Martins Blog

Trying to explain complex things in simple terms

Installation of Fedora 12 x86-64 on Dell Optiplex 760

Posted by Martin Bach on January 9, 2010

These office PCs are actually quite nice-not powerfull but neither the opposite with a Core 2 Duo processor and in my case 4 GB of memory. I think they might be able to take on more memory which could come in handy later. The machines come with an on-board graphics and sound device and almost no legacy connectors such as ps/2. What can I say-these things are what I am currently given at work so getting rid of Windows and using Linux was my choice. I also hoped I could run xen para-virtualised guests but that proved to be not so straight forward-I think I managed to do it but I havent rebooted the box yet into the paravirtualised kernel. And Fedora doesn’t come with a kernel-xen as opensuse does. But I am getting ahead of myself. The following sections may seem trivial but were quite problematic when I worked on them, it cost me a few hours to work out all the issues.

First of all I downloaded Fedora 12 x86-64 iso, burned the DVD and booted from it. I had the VT-d functionality enabled in the BIOS, after all I want to use virtualisation a lot. Turns out that this caused problems with USB, reference is on the project wiki: http://fedoraproject.org/wiki/Common_F12_bugs. After lots of odd error messages during the boot process I couldn’t use my keyboard or mouse which is somewhat unhelpful when trying to install a system. Deactivating the VT-d feature in the BIOS and rebooting fixed the problem for me, you could alternatively specify iommu=soft to the kernel command line in grub. Apparantly more modern kernels work around the problem, but the default kernel doesn’t seem to cut it.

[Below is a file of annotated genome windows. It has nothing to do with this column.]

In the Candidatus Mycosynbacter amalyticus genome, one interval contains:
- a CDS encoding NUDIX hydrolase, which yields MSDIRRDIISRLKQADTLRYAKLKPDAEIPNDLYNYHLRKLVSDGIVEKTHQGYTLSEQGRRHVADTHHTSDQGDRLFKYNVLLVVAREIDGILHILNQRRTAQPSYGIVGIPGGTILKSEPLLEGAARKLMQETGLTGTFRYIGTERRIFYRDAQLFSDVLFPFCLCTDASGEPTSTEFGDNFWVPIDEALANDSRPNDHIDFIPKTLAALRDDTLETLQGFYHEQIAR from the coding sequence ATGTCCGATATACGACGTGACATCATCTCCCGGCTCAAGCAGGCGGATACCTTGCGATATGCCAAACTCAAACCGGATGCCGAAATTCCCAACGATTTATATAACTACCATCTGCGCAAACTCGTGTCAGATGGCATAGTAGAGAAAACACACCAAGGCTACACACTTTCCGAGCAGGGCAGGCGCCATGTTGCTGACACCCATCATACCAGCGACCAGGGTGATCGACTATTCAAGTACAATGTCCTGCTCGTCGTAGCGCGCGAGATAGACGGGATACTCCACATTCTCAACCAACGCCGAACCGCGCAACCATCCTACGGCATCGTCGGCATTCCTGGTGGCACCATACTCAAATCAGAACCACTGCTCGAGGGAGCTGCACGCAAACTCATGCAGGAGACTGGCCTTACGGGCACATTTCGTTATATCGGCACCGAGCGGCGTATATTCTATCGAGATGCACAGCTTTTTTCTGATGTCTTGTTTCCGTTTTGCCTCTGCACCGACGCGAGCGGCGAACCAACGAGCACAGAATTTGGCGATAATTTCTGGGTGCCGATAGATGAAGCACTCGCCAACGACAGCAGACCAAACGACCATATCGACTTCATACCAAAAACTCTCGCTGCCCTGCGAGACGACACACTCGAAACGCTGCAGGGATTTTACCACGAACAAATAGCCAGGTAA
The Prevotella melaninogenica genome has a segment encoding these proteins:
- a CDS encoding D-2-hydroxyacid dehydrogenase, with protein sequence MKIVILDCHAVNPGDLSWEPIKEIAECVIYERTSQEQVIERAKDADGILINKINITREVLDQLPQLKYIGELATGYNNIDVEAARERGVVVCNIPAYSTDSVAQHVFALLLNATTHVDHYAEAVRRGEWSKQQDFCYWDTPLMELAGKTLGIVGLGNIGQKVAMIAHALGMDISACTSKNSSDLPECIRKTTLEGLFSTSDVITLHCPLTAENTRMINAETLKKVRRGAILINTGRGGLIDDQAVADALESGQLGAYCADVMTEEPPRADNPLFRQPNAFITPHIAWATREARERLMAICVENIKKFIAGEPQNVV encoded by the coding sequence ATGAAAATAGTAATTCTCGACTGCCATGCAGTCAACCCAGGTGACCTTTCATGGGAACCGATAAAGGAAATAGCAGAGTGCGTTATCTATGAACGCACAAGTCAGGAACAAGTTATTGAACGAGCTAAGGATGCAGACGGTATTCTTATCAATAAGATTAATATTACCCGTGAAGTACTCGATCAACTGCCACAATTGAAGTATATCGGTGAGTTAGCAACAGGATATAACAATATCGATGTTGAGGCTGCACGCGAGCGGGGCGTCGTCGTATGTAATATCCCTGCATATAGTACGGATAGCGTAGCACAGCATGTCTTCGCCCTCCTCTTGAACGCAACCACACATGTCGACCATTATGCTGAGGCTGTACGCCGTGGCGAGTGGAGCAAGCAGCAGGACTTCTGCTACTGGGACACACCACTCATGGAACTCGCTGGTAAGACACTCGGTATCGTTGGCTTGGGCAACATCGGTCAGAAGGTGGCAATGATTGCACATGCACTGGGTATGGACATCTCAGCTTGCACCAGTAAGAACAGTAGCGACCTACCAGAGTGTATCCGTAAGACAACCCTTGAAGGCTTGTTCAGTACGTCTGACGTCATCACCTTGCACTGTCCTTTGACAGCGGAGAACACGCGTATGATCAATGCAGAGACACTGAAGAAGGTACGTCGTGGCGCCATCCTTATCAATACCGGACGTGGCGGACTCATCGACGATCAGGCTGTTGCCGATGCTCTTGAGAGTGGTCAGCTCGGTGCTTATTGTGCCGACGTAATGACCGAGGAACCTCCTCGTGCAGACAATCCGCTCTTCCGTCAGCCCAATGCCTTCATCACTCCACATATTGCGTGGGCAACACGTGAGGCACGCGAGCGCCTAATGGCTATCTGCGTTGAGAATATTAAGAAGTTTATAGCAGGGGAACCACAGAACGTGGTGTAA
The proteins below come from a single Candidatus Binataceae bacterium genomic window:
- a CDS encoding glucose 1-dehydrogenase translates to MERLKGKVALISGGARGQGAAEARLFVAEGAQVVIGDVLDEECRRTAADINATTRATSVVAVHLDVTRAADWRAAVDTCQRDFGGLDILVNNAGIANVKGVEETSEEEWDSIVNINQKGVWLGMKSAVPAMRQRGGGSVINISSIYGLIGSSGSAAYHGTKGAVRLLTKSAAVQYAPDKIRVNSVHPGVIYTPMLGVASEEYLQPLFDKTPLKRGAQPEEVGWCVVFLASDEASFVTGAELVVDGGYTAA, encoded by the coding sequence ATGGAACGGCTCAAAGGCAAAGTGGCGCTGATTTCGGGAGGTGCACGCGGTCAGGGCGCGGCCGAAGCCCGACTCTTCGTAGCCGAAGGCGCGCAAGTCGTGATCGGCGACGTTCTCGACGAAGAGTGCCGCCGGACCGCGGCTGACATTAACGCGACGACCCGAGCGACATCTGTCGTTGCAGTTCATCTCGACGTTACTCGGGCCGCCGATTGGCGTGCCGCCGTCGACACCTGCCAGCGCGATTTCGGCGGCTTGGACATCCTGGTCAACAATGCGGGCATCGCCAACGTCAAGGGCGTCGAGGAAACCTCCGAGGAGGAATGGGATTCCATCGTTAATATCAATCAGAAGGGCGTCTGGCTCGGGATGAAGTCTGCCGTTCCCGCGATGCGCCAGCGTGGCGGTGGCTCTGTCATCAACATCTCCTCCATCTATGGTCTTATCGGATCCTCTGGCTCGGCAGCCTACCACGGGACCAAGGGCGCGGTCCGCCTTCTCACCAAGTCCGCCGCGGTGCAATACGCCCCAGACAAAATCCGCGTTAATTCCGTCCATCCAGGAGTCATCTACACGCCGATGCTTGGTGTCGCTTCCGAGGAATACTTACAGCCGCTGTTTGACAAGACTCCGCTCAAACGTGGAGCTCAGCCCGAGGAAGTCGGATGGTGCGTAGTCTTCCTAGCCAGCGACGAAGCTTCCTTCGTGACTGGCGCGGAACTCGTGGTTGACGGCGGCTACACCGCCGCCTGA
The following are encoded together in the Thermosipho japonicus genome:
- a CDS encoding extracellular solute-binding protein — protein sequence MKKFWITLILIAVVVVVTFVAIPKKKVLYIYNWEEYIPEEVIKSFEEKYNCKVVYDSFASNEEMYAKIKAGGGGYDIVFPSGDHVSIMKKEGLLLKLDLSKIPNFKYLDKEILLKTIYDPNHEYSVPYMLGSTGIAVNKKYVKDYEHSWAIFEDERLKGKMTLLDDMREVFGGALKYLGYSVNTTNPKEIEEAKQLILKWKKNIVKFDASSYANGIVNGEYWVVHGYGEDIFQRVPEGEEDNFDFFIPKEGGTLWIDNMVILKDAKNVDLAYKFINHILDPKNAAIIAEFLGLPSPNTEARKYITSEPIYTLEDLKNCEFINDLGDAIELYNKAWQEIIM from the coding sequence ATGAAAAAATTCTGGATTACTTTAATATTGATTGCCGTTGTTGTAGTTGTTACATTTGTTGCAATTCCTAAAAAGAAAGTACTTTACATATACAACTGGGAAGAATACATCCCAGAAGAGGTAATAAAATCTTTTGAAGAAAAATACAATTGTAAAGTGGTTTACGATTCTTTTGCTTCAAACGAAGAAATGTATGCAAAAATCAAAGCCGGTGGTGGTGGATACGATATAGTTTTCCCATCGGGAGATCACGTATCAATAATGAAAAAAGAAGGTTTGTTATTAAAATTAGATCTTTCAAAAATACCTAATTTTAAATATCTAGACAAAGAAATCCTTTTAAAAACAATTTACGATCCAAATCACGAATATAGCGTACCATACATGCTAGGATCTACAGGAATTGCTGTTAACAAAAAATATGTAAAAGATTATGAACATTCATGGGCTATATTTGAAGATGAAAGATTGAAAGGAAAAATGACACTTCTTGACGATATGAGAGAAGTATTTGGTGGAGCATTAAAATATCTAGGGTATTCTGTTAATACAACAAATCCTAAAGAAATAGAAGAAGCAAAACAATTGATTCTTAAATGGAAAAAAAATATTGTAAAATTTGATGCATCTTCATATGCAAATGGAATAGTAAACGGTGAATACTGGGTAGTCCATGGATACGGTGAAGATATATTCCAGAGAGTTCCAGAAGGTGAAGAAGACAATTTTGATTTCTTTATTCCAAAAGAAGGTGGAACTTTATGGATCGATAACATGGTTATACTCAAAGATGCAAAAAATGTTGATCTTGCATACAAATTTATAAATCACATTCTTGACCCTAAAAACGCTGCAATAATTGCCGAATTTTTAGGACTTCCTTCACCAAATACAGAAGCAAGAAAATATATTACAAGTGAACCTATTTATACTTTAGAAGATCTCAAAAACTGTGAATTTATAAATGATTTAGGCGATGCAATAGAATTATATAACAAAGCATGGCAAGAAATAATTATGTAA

With this problem overcome, I managed to install the system without problems wiping the evil Windows partition and booting into X11.

Another nasty surprise there: the system was quite unresponsive after a few seconds in runlevel 5. I have seen not so great performance without 3d acceleration in graphics intensive desktops (I am using gnome). Checking the system load with top I saw Xorg at around 80-90% CPU-hmmmm. I thought it might have been a problem already fixed and installed all system updates but no luck.

Using my favourite Internet search engine and some lengthy searches I eventually found the bug: https://bugzilla.redhat.com/show_bug.cgi?id=528312 . In a nutshell, udev floods the system with messages which Xorg picks up and tries to process. Very simple to verify: “udevadm monitor –env” prints thousands of the following entries:

monitor will print the received events for:
UDEV - the event which udev sends out after rule processing
KERNEL - the kernel uevent

KERNEL[1255540750.054337] change   /devices/pci0000:00/0000:00:02.0/drm/card0 (drm)
UDEV_LOG=3
ACTION=change
DEVPATH=/devices/pci0000:00/0000:00:02.0/drm/card0
SUBSYSTEM=drm
HOTPLUG=1
DEVNAME=dri/card0
DEVTYPE=drm_minor
SEQNUM=22633
MAJOR=226
MINOR=0

The board uses an Intel i915 internal chipset as graphics adapter with the xorg-x11-drv-intel RPM. The bug will be fixed upstream and heaven knows when the backport will be available for Fedora 12. I asked around but none of my colleagues who use the same Optiplex 760 had the same problem. A bit of investigation revealed that they use a dual head graphics card from ATI. Instead of applying a patch to the driver I opted to get one of these nifty graphics cards. Request filed, card installed, xorg.conf modified through system-config-diskplay and: problem solved. I even get hardware acceleration and dual head use. Great! Now off to configuring Xen with Fedora 12-all I have at the moment is qemu and kvm which is slooooow.

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